Mass luxury: As automakers push cheaper models, they risk endangering brand value
With the X-Type, Jaguar was the first luxury maker to move down-market with a vehicle designed for big volumes.
By MARK RECHTIN
LOS ANGELES -- Mike O'Driscoll calls it the "democratization of luxury," the notion that luxury need no longer be exclusive.
If that sounds counter-intuitive, it is. But as president of the Aston Martin Jaguar Land Rover North America grouping within Ford Motor Co.'s Premier Automotive Group, O'Driscoll is charged with making the evident contradiction work as a viable business case.
With the Jaguar X-Type sedan, which starts at under $30,000, and the Land Rover Freelander, at $25,600, O'Driscoll is the point man for Ford's multi-billion-dollar gamble that a luxury brand can be extended downward without diminishing its inherent value.
At stake for O'Driscoll and other chiefs moving downmarket: Whether premium pricing - and premium profits - can be maintained for the rest of the lineup.
"Ten, 15 years ago, you didn't see BMW, Mercedes-Benz, Porsche, Jaguar badges on driveways in many small towns in America. Now it's almost commonplace," O'Driscoll said in an interview earlier this year at PAG headquarters in suburban Irvine, Calif.
"We're no longer simply aspirational. We're a lot more accessible. Our products are appealing to younger people. Nine out of 10 X-Type customers are new to the Jaguar brand. We're democratizing luxury."
Jaguar and O'Driscoll are not alone. In a quest to bring younger drivers into the tent - hopefully for life - and to build higher volumes, Mercedes-Benz, BMW, Audi and Volvo either have introduced models priced under $30,000 or have them in the pipeline.
On one level, the X-Type seems to be doing its job by igniting Jaguar's U.S. fortunes. Through May, Jaguar's U.S. sales are up 62 percent from the year-ago period to 27,246 units, and the company expects to top 75,000 for the year, up from about 44,500 last year.
But the X-Type accounts for 16,171 units, or 59 percent, of the total through May, while sales of its siblings have fallen. For example, the S-Type is off 45.9 percent, to 5,820 units.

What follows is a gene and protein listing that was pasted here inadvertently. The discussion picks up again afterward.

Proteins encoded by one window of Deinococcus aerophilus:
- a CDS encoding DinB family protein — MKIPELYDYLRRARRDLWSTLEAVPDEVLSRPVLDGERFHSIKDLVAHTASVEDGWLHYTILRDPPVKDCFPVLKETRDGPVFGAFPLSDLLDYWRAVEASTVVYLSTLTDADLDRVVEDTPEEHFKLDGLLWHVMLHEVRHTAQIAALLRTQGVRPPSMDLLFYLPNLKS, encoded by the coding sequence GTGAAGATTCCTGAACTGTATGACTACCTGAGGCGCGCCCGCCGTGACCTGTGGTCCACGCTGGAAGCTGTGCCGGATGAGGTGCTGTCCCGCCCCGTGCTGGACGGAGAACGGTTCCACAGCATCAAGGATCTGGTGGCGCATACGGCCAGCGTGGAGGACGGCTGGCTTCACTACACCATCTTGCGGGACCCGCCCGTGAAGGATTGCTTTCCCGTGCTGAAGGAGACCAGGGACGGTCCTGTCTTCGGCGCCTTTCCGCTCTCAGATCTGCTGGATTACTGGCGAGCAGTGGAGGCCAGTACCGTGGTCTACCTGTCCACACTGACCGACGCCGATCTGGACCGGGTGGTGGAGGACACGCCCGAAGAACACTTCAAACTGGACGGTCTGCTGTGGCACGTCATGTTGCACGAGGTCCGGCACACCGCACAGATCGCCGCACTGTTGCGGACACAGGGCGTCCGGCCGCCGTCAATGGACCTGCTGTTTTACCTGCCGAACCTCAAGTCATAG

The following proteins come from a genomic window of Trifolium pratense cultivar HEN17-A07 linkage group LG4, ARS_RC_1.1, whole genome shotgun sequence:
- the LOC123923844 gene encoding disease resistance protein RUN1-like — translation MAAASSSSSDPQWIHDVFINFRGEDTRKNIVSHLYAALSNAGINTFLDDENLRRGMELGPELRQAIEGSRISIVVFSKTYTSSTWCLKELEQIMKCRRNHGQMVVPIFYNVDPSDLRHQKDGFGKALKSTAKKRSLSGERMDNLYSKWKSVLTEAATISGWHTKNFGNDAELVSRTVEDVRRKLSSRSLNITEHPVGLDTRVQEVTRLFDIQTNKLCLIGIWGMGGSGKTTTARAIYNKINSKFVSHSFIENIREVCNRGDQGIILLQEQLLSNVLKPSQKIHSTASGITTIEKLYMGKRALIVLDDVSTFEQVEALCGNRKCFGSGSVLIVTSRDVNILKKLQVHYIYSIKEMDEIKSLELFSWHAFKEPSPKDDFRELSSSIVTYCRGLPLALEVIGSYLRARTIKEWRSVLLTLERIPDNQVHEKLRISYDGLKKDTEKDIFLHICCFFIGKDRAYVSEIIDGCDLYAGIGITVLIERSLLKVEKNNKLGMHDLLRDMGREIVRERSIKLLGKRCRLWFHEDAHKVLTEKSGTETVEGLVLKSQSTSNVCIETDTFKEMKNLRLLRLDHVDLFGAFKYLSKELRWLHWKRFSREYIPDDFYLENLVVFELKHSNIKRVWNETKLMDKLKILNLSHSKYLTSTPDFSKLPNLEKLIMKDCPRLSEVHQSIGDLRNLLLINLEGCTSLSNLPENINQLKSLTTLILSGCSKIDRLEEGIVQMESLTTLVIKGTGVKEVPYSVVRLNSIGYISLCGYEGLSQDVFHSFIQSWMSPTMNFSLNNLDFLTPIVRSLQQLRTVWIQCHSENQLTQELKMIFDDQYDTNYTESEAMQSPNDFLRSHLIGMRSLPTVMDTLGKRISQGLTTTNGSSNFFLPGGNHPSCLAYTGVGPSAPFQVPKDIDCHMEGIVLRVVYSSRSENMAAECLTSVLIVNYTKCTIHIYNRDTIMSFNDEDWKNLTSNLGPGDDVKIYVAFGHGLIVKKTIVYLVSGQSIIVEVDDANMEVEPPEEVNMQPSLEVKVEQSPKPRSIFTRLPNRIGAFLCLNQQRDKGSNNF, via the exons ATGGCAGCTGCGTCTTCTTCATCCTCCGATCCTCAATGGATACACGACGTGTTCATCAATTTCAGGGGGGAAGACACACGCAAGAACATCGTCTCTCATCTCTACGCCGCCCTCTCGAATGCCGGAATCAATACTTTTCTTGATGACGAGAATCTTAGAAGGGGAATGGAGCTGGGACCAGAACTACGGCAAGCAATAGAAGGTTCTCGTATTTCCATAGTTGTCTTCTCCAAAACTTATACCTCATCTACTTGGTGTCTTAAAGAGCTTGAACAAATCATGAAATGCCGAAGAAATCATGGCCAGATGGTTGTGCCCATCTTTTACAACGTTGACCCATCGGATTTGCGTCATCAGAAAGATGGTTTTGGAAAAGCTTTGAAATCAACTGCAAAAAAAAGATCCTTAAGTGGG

That erosion of higher-priced sales underscores the folly of trying to democratize luxury, analysts and academic experts say.
"Jaguar sees quick money to be made in diluting the brand, and they don't see the long-term problem," warns Jim Twitchell, a University of Florida professor of English and advertising, and a specialist in luxury branding.
"The promise of luxury is that you cannot go above it, which is why you don't want to go down-market. They are taking a great brand story and (squandering) it away."
In a study of the X-Type's cost to Jaguar, FutureBrand, an international brand con******cy in New York, estimates that the car has erased $637 million, or 17.5 percent, of the $3.635 billion in Jaguar brand value that existed before its launch last year.
FutureBrand quantifies brand values by calculating dollar values for three variables: its forecast of the brand's financial performance; its assessment of the role of the brand in driving profit or cash flow; and its assessment of the strength and stability of the brand vs. brands in the same class.
In its analysis, FutureBrand said X-Type's cannibalizing of higher-margin sales by resorting to incentives has damaged the Jaguar brand, perhaps irreparably.
"To do proper brand management, you have to do the product right," said Steve Saxty, executive director of the automotive practice at FutureBrand.
"Clearly, people are getting it wrong. The world has turned against Jaguar because the product doesn't deliver," he said. "There is no excitement about the X-Type."